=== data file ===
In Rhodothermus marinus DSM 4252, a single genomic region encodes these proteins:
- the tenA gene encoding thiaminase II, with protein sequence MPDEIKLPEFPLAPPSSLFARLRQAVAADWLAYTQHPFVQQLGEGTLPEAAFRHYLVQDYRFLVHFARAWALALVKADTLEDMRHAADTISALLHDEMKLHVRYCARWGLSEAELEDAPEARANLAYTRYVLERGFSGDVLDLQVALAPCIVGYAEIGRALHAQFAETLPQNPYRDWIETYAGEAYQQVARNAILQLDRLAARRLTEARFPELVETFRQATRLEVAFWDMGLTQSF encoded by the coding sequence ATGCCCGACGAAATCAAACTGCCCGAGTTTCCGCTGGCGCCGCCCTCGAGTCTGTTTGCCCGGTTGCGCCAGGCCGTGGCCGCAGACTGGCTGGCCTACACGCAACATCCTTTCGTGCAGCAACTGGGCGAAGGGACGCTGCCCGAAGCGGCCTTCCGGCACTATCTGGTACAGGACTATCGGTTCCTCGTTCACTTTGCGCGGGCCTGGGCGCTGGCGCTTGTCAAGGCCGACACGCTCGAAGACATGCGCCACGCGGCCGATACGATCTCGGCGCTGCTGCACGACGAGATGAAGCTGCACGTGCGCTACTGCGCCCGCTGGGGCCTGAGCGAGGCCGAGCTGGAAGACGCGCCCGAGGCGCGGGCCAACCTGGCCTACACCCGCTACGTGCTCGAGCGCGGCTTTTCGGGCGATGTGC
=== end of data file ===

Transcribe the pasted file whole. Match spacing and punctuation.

In Rhodothermus marinus DSM 4252, a single genomic region encodes these proteins:
- the tenA gene encoding thiaminase II, with protein sequence MPDEIKLPEFPLAPPSSLFARLRQAVAADWLAYTQHPFVQQLGEGTLPEAAFRHYLVQDYRFLVHFARAWALALVKADTLEDMRHAADTISALLHDEMKLHVRYCARWGLSEAELEDAPEARANLAYTRYVLERGFSGDVLDLQVALAPCIVGYAEIGRALHAQFAETLPQNPYRDWIETYAGEAYQQVARNAILQLDRLAARRLTEARFPELVETFRQATRLEVAFWDMGLTQSF encoded by the coding sequence ATGCCCGACGAAATCAAACTGCCCGAGTTTCCGCTGGCGCCGCCCTCGAGTCTGTTTGCCCGGTTGCGCCAGGCCGTGGCCGCAGACTGGCTGGCCTACACGCAACATCCTTTCGTGCAGCAACTGGGCGAAGGGACGCTGCCCGAAGCGGCCTTCCGGCACTATCTGGTACAGGACTATCGGTTCCTCGTTCACTTTGCGCGGGCCTGGGCGCTGGCGCTTGTCAAGGCCGACACGCTCGAAGACATGCGCCACGCGGCCGATACGATCTCGGCGCTGCTGCACGACGAGATGAAGCTGCACGTGCGCTACTGCGCCCGCTGGGGCCTGAGCGAGGCCGAGCTGGAAGACGCGCCCGAGGCGCGGGCCAACCTGGCCTACACCCGCTACGTGCTCGAGCGCGGCTTTTCGGGCGATGTGC